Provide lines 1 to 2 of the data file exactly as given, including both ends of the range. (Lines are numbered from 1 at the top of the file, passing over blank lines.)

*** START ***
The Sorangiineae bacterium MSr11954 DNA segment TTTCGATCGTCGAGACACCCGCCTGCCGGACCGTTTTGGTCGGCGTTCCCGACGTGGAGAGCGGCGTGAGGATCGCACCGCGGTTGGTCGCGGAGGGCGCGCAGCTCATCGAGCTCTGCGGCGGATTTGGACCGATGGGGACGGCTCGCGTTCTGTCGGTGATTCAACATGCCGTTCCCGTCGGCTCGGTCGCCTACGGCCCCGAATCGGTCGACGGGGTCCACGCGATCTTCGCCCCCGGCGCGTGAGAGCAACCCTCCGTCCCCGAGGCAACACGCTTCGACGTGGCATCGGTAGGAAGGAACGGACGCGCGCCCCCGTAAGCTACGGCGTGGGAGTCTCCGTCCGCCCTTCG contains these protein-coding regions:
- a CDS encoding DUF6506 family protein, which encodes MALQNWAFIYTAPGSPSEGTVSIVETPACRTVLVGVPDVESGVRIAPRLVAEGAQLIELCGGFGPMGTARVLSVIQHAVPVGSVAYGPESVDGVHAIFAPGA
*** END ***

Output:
The Sorangiineae bacterium MSr11954 DNA segment TTTCGATCGTCGAGACACCCGCCTGCCGGACCGTTTTGGTCGGCGTTCCCGACGTGGAGAGCGGCGTGAGGATCGCACCGCGGTTGGTCGCGGAGGGCGCGCAGCTCATCGAGCTCTGCGGCGGATTTGGACCGATGGGGACGGCTCGCGTTCTGTCGGTGATTCAACATGCCGTTCCCGTCGGCTCGGTCGCCTACGGCCCCGAATCGGTCGACGGGGTCCACGCGATCTTCGCCCCCGGCGCGTGAGAGCAACCCTCCGTCCCCGAGGCAACACGCTTCGACGTGGCATCGGTAGGAAGGAACGGACGCGCGCCCCCGTAAGCTACGGCGTGGGAGTCTCCGTCCGCCCTTCG contains these protein-coding regions:
- a CDS encoding DUF6506 family protein, which encodes MALQNWAFIYTAPGSPSEGTVSIVETPACRTVLVGVPDVESGVRIAPRLVAEGAQLIELCGGFGPMGTARVLSVIQHAVPVGSVAYGPESVDGVHAIFAPGA